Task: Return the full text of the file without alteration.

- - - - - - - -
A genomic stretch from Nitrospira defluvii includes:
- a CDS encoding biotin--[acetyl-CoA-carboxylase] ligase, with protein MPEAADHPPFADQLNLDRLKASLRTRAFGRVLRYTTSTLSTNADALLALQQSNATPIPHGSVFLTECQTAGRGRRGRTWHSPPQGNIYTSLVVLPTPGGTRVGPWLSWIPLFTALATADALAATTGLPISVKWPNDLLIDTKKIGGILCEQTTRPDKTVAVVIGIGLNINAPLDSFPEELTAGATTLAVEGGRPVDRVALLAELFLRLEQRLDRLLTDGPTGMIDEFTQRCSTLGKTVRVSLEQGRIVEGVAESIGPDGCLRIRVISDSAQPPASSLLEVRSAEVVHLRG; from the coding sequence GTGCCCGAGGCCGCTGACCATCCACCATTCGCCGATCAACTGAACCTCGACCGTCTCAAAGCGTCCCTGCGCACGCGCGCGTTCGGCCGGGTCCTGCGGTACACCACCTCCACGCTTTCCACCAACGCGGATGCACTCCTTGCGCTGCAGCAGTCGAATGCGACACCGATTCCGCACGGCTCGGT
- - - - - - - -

A genomic stretch from Nitrospira defluvii includes:
- a CDS encoding biotin--[acetyl-CoA-carboxylase] ligase, with protein MPEAADHPPFADQLNLDRLKASLRTRAFGRVLRYTTSTLSTNADALLALQQSNATPIPHGSVFLTECQTAGRGRRGRTWHSPPQGNIYTSLVVLPTPGGTRVGPWLSWIPLFTALATADALAATTGLPISVKWPNDLLIDTKKIGGILCEQTTRPDKTVAVVIGIGLNINAPLDSFPEELTAGATTLAVEGGRPVDRVALLAELFLRLEQRLDRLLTDGPTGMIDEFTQRCSTLGKTVRVSLEQGRIVEGVAESIGPDGCLRIRVISDSAQPPASSLLEVRSAEVVHLRG; from the coding sequence GTGCCCGAGGCCGCTGACCATCCACCATTCGCCGATCAACTGAACCTCGACCGTCTCAAAGCGTCCCTGCGCACGCGCGCGTTCGGCCGGGTCCTGCGGTACACCACCTCCACGCTTTCCACCAACGCGGATGCACTCCTTGCGCTGCAGCAGTCGAATGCGACACCGATTCCGCACGGCTCGGT